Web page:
Morning Report: FOMC minutes confirm no move in December

Vital Statistics:

 

Last Change
S&P futures 3110 1.25
Oil (WTI) 57.39 0.74
10 year government bond yield 1.76%
30 year fixed rate mortgage 3.93%

 

Stocks are flat this morning after China invited the US for trade talks in Beijing despite the resolution backing Hong Kong. Bonds and MBS are down small.

 

In economic data, initial jobless claims were flat at 227,000 last week and the Philadelphia Fed manufacturing survey improved.

 

The CFPB is conducting an assessment of the TRID rule. There doesn’t appear to be any specific issues the CFPB is looking to address, but it is part of the Trump Administration’s push to eliminate unnecessary burdens on business.

 

Independent mortgage banks had their best quarter in 7 years as pretax production profit rose to 74 basis points from 64 in the prior quarter. “A surge in refinance activity and a healthy purchase market led to robust mortgage volume in the third quarter, pushing up production profits to a high not seen since the fourth quarter of 2012 ($2,256 per loan),” said Marina Walsh, MBA Vice President of Industry Analysis. “The increase in profits was primarily driven by declining production expenses and higher loan balances, which mitigated the effects of lower basis-point revenue.” Interestingly, production revenue and secondary marketing income fell. The purchase share of the market fell from 74% to 60%.

 

Bold prediction: Within the next two years, we will see the majority of loans go through the entire process without any human involvement. It will be a much more mechanized process.

 

The minutes from the Fed confirmed the market’s view that the central bank will be out of the picture for a while. They removed the “act as appropriate” language in order to signal that stance. From the minutes:

 

In describing the monetary policy outlook, they also agreed to remove the “act as appropriate” language and emphasize that the Committee would continue to monitor the implications of incoming information for the economic outlook as it assessed the appropriate path of the target range for the federal funds rate. This change was seen as consistent with the view that the current stance of monetary policy was likely to remain appropriate as long as the economy performed broadly in line with the Committee’s expectations and that policy was not on a preset course and could change if developments emerged that led to a material reassessment of the economic outlook.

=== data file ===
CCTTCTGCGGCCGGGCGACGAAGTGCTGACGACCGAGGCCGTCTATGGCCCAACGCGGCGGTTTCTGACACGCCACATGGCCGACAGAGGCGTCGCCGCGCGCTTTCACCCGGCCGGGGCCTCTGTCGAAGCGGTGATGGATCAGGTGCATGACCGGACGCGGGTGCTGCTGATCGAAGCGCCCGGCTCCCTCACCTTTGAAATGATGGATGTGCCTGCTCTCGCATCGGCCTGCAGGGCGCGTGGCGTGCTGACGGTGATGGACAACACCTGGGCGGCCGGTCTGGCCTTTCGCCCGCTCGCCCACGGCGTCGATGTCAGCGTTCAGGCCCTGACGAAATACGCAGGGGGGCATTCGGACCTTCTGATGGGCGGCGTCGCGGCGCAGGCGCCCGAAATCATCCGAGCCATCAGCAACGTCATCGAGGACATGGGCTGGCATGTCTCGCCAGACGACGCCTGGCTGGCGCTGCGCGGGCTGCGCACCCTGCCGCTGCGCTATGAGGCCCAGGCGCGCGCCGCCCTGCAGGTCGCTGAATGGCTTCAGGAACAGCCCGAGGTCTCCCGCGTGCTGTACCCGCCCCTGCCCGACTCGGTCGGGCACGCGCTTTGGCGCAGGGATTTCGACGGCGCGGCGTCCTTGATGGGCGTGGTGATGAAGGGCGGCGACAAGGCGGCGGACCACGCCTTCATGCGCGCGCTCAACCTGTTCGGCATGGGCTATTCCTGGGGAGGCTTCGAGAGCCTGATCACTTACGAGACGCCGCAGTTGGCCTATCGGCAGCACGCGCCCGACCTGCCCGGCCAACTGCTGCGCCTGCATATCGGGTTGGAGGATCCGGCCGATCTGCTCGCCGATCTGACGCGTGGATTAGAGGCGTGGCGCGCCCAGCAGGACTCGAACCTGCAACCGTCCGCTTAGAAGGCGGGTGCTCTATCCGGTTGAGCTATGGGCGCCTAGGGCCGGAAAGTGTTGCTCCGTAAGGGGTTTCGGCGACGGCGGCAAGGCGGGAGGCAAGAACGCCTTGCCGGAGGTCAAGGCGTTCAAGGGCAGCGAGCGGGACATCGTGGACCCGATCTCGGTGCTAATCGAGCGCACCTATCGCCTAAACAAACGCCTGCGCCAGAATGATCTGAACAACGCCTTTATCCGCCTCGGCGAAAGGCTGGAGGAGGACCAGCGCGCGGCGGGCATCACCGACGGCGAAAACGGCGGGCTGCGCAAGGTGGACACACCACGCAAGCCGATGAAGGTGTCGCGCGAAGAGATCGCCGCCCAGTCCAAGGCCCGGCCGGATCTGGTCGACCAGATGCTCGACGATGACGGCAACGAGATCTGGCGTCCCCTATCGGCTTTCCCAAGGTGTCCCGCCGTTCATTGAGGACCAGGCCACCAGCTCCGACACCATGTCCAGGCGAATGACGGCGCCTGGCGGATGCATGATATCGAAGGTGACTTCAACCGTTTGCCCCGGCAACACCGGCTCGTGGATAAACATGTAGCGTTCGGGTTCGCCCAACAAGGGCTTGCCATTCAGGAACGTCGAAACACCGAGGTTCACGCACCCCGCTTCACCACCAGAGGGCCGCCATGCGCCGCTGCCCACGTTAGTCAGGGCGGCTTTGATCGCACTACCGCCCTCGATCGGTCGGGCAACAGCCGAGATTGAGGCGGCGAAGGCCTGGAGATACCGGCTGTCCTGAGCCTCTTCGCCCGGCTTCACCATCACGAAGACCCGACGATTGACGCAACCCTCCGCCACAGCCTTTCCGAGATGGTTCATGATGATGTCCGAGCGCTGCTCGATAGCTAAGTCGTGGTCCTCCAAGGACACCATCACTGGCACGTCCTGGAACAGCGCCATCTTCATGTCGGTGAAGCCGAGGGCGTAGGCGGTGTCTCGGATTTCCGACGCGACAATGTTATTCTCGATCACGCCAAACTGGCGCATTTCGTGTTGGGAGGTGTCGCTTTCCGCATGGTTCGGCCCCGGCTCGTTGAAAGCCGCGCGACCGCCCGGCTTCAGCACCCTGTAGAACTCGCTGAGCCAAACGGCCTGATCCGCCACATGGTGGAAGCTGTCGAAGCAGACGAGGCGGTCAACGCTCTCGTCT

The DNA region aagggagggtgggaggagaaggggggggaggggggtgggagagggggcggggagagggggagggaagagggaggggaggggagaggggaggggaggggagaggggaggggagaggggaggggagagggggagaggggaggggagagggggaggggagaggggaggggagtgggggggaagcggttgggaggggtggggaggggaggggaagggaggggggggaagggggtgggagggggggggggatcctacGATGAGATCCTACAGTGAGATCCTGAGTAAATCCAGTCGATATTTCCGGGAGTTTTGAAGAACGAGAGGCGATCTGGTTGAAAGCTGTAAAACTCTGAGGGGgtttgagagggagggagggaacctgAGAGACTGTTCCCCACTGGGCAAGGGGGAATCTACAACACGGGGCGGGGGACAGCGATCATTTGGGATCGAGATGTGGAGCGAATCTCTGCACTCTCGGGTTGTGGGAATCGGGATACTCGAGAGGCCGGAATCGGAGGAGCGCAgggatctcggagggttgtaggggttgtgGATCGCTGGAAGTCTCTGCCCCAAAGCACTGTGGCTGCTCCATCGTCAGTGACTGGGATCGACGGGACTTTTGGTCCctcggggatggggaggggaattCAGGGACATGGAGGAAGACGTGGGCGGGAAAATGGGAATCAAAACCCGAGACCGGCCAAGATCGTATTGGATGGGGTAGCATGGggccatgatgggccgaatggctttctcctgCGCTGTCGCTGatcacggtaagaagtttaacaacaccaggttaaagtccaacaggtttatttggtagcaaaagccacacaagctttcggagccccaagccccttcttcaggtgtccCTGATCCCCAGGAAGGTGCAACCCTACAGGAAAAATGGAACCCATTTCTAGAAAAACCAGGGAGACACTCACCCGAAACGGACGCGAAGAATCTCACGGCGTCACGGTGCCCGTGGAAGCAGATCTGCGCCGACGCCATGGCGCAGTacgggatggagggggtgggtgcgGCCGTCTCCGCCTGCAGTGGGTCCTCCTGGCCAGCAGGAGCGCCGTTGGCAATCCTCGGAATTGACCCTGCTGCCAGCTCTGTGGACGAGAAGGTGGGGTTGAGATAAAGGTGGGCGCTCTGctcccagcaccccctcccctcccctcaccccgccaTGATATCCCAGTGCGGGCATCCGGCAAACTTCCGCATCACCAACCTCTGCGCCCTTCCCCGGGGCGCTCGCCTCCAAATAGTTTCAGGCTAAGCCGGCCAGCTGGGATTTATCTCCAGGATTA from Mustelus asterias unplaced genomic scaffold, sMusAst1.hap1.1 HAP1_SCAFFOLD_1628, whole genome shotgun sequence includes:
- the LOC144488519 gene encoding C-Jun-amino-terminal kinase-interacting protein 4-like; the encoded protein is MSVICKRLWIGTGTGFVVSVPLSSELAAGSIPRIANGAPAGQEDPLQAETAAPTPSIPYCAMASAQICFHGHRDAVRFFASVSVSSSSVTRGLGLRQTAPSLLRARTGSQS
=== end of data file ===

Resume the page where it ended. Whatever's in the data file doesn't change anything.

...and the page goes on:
Translation: We aren’t moving in December. Note the Fed Funds futures agree with that assessment, although they are predicting more cuts in 2020. FWIW, the Fed generally tires to avoid modifying policy in the months leading up to an election for fear of appearing political. That said, the March futures are pricing in about a 25% chance of a cut.

 

fed funds futures

 

Is the REO-to-Rental trade finally done? Blackstone has finally exited its entire position in Invitation Homes, which it created in the aftermath of the financial crisis. Invitation was one of the first to buy up distressed properties and rehab them to rent. Turns out Blackstone tripled its money on the trade.

Morning Report: Senate resolution complicates trade negotiations

Vital Statistics:

 

Last Change
S&P futures 3111 -6.25
Oil (WTI) 55.69 -0.74
10 year government bond yield 1.74%
30 year fixed rate mortgage 3.96%

 

Stocks are lower this morning as tensions increase between China and the US over Hong Kong. Bonds and MBS are up.

 

The Senate passed a resolution last night supporting democracy for Hong Kong and urging China to not use violence to suppress the demonstrations. This will undoubtedly complicate trade negotiations, and will push the markets to more of a “risk-off” (stocks down, bonds up) posture. Bond yields are lower this morning, with the 10 year trading at 1.74%.

 

Mortgage Applications decreased by 2.2% last week on a seasonally adjusted basis as purchases rose 6.7% and refis fell 7.7%. Veteran’s Day influenced the numbers. “U.S. and China trade anxieties and protests in Hong Kong pulled U.S. Treasuries lower last week, and the 30-year fixed mortgage rate followed the same path, dipping below 4 percent,” said Joel Kan, MBA Associate Vice President of Economic and Industry Forecasting. “Despite lower rates, mortgage applications decreased 2.2 percent, driven by an 8 percent slide in refinance activity. Rates have stayed in the same narrow range of around 4 percent since July, so we may be starting to see the expected slowdown in refinancing as the pool of eligible homeowners shrinks.”

 

The retailers are announcing earnings and the markets are looking for indications of how this year’s holiday shopping season will shake out. Target and WalMart both announced strong earnings and took up their Q4 guidance. These two stocks are a bellwether for John Q Public’s spending habits.